The Hudson River Project was born from you and Antony collaborating on a similar project in London, what did you achieve with the Thames River Project – and what have you learnt from it?
J: The first thing was that its a lot easier than I thought it would be to find enough materials to make a reasonably fair boat. I walk past skips in London now and think, well there’s a boat, maybe two in there. TRP was an experiment to see if its possible to make a boat out of a city’s waste, and it is… The boat still exists and floats to this day.
You’re aiming to collect parts for your boat from Manhattan, before building it, taking it to the Hudson’s source, and rowing 315 miles back – I’m nervous for you already. Are you designing the boat first, what level of testing will you be doing – and what happens if it falls apart after a few days?
J: Well I have a loose design in my head. The Thames boat just formed itself as I was making it and ended up being quite similar to the vernacular Thames rowing skiff, if not quite as beautiful. For the HRP boat… of course I don’t know what materials I’m going to find but I have a rough idea from my walks around the city.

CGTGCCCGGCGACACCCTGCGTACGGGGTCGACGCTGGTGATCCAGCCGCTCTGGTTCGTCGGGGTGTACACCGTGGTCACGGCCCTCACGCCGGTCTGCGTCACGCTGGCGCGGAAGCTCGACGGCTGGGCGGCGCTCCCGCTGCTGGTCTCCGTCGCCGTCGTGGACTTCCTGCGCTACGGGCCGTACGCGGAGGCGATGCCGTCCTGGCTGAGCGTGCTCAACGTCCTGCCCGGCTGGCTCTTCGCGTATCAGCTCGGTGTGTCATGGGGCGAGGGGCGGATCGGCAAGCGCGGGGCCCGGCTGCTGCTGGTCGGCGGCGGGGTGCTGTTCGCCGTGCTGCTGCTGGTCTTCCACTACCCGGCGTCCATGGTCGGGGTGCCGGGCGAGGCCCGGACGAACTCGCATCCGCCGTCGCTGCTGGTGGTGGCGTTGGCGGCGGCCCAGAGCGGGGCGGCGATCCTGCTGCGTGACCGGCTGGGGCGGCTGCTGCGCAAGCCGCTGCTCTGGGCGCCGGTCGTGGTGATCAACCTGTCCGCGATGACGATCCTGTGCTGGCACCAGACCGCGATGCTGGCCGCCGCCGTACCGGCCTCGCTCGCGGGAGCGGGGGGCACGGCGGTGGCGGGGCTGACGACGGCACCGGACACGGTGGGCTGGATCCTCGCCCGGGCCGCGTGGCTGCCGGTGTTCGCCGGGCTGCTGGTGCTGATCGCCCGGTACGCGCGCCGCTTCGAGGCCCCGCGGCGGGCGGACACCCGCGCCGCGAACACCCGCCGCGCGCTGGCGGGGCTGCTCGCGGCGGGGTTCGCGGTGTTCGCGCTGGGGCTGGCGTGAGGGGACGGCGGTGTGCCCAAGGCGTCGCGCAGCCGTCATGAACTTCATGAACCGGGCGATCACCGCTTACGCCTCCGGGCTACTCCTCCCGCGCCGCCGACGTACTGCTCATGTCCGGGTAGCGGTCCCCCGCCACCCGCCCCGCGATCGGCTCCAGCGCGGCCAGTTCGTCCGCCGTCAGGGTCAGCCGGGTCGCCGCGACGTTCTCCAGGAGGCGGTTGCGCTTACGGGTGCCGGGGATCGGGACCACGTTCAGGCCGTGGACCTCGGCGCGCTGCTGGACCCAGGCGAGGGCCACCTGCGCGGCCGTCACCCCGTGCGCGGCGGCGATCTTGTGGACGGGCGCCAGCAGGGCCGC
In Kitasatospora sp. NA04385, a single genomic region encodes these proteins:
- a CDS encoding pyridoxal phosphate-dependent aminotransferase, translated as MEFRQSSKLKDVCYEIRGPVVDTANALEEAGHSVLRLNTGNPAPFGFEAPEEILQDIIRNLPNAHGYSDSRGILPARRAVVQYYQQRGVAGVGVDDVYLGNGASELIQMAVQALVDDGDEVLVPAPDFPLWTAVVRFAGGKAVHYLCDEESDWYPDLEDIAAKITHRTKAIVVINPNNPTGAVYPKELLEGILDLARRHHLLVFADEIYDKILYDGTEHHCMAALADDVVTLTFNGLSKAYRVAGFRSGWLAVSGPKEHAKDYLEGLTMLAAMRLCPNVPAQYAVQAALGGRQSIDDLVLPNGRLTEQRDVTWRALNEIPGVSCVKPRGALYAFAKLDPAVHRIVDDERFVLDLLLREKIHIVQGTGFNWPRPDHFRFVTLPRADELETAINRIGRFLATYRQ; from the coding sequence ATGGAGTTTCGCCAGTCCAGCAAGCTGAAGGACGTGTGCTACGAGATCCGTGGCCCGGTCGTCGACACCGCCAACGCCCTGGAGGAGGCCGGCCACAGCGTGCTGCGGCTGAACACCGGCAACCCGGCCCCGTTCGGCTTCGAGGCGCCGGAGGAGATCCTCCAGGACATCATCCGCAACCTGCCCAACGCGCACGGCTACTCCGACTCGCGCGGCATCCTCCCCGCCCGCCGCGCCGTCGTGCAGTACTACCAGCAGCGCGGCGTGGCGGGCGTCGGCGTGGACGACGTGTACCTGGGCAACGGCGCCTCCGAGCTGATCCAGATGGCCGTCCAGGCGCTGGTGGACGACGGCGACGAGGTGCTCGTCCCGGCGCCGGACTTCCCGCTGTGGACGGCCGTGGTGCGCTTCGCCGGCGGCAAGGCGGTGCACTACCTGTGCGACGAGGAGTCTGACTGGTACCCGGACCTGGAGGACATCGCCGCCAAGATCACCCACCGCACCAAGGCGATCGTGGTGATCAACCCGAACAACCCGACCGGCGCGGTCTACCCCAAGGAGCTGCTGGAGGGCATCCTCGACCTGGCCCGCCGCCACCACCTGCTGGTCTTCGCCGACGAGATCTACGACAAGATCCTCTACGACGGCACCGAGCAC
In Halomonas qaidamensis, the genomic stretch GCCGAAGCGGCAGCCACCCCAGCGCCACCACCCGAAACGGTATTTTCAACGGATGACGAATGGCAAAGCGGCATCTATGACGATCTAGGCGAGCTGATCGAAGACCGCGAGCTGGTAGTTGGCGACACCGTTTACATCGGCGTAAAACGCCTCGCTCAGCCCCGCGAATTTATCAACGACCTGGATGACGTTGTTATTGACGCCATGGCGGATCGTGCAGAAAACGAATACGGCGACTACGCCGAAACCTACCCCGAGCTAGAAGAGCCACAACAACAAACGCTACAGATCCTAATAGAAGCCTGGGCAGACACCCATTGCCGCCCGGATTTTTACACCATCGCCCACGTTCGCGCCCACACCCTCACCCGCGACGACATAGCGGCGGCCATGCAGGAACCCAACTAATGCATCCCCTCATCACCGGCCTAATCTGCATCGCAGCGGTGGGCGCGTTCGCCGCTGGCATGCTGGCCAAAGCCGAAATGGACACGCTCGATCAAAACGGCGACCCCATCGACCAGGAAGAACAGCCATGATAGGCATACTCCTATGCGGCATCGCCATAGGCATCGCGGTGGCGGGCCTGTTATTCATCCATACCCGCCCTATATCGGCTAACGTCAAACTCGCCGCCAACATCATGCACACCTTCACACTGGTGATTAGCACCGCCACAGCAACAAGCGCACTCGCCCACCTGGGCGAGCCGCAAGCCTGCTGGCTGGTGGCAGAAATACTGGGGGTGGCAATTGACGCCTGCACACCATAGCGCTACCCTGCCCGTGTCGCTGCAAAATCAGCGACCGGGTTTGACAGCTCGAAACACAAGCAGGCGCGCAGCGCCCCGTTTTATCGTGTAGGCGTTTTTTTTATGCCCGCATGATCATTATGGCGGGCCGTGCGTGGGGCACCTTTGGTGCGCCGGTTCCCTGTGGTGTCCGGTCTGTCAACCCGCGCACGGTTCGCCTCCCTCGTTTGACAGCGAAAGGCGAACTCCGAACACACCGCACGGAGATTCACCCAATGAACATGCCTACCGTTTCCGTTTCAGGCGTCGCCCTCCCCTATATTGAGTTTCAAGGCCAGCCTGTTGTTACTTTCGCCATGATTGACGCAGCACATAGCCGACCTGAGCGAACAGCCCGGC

It’s probably going to made of metal if I can find enough – New York is made of steel, so this boat that is the city’s offspring should be too. There won’t be a whole load of testing. I’m sure there will be a certain amount of repairs to be done along the way, but then there’s plenty of rubbish floating in the Hudson itself. That is the spirit of the story, us responding to what we find, adapting to what happens to us.
You’re planning on 5 weeks to row back, it’s no mean feat – how long are you planning in the water each day?
J: We’ll be doing very early mornings and late afternoons to get the light right – a lot of Antony’s work happens at dawn or dusk. I would estimate 7 hours a day on or in the water.
Antony, how closely will you be following?
A: I’ll be filming James every day; when we start collecting material on New York’s streets, taking the boat to the start of the river then the journey back to the city. When James is on the river I’ll be either filming from the banks, or alongside in another boat (when the river is wide enough). I’m also going to looking at some of the other stories along side the banks, and we’ll focus on those at times.
We’re going to be developing an interactive website along side the film with Ben Tricklebank (creative director of Arcade Fire’s famous dalliance with HTML5, The Wilderness Downtown) and using Mogwai’s score. here we’ll get the chance to really explore the river, hopefully in a way that has never been done before.
Sounds like you’ll be fairly exposed to the elements, are you even an outdoors type?